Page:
This pattern affected the signal quality of the dominant spatial frequencies because LuMnO850 exhibited a higher Hurst coefficient (HC∼0.9), explicitly, being dominated by low spatial frequencies, while LuMnO650 registered a lower HC value (∼0.1) (Table) being dominated by high dominant spatial frequencies. The PSD is a very useful tool for differentiating surfaces on a micro- or manometric scale and that has been extensively used in the analysis of different films [23, 31, 32, 58]. Based on the PSD, we observed that high sintering temperatures form LuMnO3 surfaces with lower spatial frequencies. We attribute this fact to a more rugged height distribution, probably due to the increase in the particle size as effect of increasing the sintering temperature.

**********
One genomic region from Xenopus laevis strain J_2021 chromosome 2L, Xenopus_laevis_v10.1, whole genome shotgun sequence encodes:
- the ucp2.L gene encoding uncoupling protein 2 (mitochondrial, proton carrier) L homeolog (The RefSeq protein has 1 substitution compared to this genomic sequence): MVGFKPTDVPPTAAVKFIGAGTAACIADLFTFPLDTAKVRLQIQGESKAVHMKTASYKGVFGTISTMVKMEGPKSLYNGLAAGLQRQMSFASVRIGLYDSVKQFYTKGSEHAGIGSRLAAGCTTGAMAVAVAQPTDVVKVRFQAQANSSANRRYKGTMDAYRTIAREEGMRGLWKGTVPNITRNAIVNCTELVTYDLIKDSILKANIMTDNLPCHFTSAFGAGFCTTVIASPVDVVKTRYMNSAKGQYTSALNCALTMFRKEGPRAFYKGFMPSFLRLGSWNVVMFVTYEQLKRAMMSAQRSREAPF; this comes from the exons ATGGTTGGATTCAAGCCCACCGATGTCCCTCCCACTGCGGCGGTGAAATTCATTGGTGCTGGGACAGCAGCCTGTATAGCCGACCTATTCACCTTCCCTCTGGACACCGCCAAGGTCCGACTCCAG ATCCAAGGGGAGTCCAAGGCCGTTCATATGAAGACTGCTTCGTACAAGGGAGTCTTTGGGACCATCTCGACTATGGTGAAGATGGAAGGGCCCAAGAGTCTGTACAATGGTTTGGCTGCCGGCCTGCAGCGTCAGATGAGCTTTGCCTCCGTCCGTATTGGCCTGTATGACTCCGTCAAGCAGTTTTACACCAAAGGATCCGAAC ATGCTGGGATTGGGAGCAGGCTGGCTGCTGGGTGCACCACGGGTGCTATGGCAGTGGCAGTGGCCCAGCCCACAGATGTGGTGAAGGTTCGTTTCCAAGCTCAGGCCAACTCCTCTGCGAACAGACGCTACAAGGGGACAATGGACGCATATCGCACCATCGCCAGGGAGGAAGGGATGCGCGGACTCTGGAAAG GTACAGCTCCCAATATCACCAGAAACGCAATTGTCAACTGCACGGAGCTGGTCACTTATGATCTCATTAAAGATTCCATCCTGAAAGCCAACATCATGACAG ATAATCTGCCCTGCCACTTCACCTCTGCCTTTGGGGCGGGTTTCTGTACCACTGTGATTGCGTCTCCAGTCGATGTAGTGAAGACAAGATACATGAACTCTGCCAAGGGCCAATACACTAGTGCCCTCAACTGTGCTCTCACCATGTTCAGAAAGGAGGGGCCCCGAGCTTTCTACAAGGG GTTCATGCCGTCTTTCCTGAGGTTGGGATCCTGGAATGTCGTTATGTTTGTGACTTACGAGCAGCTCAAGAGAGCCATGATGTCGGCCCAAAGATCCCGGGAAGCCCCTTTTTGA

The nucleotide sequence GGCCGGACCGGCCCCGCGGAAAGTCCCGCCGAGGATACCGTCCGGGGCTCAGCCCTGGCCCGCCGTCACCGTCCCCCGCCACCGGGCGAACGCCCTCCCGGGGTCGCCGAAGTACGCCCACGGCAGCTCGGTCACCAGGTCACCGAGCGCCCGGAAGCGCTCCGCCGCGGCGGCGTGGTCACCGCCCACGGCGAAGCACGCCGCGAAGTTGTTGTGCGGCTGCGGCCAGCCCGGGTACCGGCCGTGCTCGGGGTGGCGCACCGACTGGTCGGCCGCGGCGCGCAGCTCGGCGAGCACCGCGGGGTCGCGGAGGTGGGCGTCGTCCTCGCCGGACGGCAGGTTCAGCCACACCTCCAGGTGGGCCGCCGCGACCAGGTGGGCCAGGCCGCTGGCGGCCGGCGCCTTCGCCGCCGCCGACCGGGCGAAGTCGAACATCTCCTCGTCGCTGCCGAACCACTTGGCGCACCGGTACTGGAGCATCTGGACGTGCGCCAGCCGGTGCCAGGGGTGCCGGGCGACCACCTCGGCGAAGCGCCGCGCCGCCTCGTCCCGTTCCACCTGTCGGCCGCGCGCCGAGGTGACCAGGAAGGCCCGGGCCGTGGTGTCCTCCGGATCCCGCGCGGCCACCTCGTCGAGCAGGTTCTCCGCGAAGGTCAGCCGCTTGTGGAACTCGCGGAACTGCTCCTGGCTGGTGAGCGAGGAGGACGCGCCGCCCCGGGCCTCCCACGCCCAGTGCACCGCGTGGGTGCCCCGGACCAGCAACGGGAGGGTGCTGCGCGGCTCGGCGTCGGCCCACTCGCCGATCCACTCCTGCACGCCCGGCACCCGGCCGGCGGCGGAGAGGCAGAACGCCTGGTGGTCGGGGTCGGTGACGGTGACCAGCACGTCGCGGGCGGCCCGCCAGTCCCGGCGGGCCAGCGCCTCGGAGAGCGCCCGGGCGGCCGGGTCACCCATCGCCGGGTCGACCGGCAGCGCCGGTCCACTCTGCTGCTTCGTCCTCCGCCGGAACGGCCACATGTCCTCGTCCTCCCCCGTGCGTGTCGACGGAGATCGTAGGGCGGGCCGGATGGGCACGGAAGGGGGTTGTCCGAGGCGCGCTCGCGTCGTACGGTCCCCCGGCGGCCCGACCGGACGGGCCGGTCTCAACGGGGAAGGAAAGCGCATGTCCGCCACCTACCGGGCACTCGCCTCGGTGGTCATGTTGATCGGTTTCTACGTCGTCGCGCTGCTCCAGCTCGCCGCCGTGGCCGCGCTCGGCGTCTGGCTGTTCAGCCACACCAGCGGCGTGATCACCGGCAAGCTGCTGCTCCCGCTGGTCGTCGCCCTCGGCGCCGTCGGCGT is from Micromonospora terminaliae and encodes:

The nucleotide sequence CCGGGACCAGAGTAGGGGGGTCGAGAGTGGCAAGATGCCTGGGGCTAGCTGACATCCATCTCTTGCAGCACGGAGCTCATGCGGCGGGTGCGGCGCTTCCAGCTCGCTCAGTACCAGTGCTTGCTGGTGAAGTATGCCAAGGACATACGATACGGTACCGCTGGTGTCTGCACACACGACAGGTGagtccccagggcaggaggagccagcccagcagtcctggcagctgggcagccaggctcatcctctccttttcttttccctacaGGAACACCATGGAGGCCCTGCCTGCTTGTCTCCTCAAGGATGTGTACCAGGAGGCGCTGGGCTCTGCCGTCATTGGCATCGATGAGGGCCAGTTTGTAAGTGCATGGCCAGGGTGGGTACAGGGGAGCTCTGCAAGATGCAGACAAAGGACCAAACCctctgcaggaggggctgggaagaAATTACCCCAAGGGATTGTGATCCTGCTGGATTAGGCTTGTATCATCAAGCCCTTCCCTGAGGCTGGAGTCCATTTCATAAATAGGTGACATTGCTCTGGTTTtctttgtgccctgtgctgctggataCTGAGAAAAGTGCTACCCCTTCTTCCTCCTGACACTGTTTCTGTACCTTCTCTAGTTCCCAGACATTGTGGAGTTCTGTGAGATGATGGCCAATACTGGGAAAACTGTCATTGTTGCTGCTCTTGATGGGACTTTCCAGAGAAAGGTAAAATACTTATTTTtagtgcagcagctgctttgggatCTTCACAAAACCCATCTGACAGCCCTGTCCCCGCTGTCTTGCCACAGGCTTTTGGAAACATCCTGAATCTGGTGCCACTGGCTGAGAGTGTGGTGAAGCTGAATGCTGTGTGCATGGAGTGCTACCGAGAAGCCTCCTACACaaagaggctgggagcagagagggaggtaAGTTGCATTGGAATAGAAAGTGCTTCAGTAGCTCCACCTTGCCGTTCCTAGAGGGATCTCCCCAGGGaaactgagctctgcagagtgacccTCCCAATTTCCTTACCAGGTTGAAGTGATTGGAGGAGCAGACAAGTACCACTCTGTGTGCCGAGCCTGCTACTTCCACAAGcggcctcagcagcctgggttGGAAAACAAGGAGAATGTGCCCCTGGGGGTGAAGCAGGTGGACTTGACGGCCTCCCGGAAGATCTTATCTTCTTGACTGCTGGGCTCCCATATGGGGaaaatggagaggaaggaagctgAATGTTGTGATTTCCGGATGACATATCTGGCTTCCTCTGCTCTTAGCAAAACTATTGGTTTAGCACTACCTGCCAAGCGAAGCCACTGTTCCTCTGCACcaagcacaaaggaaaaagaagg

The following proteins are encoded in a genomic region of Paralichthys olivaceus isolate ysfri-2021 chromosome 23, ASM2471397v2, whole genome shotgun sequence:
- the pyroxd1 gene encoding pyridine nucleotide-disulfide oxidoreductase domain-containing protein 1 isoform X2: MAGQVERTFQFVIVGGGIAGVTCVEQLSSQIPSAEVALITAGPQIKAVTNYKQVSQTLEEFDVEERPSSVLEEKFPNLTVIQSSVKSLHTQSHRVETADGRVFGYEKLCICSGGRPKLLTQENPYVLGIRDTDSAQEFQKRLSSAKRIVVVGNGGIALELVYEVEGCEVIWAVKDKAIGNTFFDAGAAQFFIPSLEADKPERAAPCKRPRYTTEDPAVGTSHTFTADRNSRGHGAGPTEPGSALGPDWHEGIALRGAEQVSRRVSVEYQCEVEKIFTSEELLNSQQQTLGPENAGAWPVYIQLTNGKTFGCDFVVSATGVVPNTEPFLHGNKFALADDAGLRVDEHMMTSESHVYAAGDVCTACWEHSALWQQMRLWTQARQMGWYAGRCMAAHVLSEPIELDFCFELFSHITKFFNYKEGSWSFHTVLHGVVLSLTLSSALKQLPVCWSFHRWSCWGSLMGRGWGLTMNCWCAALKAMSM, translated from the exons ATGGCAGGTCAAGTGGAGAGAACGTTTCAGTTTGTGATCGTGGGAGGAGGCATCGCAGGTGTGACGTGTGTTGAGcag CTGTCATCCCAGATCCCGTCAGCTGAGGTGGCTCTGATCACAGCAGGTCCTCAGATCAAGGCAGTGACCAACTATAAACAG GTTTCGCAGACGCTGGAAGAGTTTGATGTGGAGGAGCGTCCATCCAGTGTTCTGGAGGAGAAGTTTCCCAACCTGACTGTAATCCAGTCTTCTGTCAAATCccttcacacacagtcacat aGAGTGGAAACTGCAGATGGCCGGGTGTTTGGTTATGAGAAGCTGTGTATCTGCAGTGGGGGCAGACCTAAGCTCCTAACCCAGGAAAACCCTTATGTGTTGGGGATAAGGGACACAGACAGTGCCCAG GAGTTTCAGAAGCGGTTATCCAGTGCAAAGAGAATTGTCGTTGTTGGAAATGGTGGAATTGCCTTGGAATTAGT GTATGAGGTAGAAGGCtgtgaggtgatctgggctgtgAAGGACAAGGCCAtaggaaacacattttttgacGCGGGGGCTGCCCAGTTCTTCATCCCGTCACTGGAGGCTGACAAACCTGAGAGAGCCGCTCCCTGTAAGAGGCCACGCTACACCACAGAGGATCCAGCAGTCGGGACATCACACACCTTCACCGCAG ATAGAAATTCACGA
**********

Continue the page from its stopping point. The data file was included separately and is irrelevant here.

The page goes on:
A major contribution of the effect of sintering temperature on the surface microtexture of the films is relative to their surface heterogeneity. The reorganization of the crystal for high sintering temperature promotes a most homogeneous microtexture, as LuMnO850 shows the lowest value of the lacunarity coefficient (β) (6.97e − 08) (Table 4), while the films sintered at lowest temperatures (650°C and 750°c) exhibit similar and more heterogeneous textures. This takes place because although these samples show smoother surfaces, the distribution of gaps along the surface does not show a coherent organization, which is not observed for LuMnO850. Despite this, all films show similar surface percolation since fractal succolarity (FS) does not show a statistically significant difference () (Table 4). This means that the surface porosity does not change when the sintering temperature increases, although the gaps are organized more evenly along the surface. Furthermore, all films also showed strong uniformity of height distribution because their surface entropy was similar (E∼1) [41], also without a statistically significant difference (). This particular result reveals that the microtextures have height distributions with almost no discontinuity points that can promote material failures [46]. Specifically, some physical properties, such as wear, adhesion, and microfriction, can be measured uniformly across the surface, as the height distribution is a real response of the cantilever vibration in function of the analyzed topography [59], which we naturally attribute to a uniform process of films’ deposition via the spin-coating method. Thus, it is observed that advanced fractal parameters reveal unique aspects of the films’ microtexture that could not be observed by traditional analysis.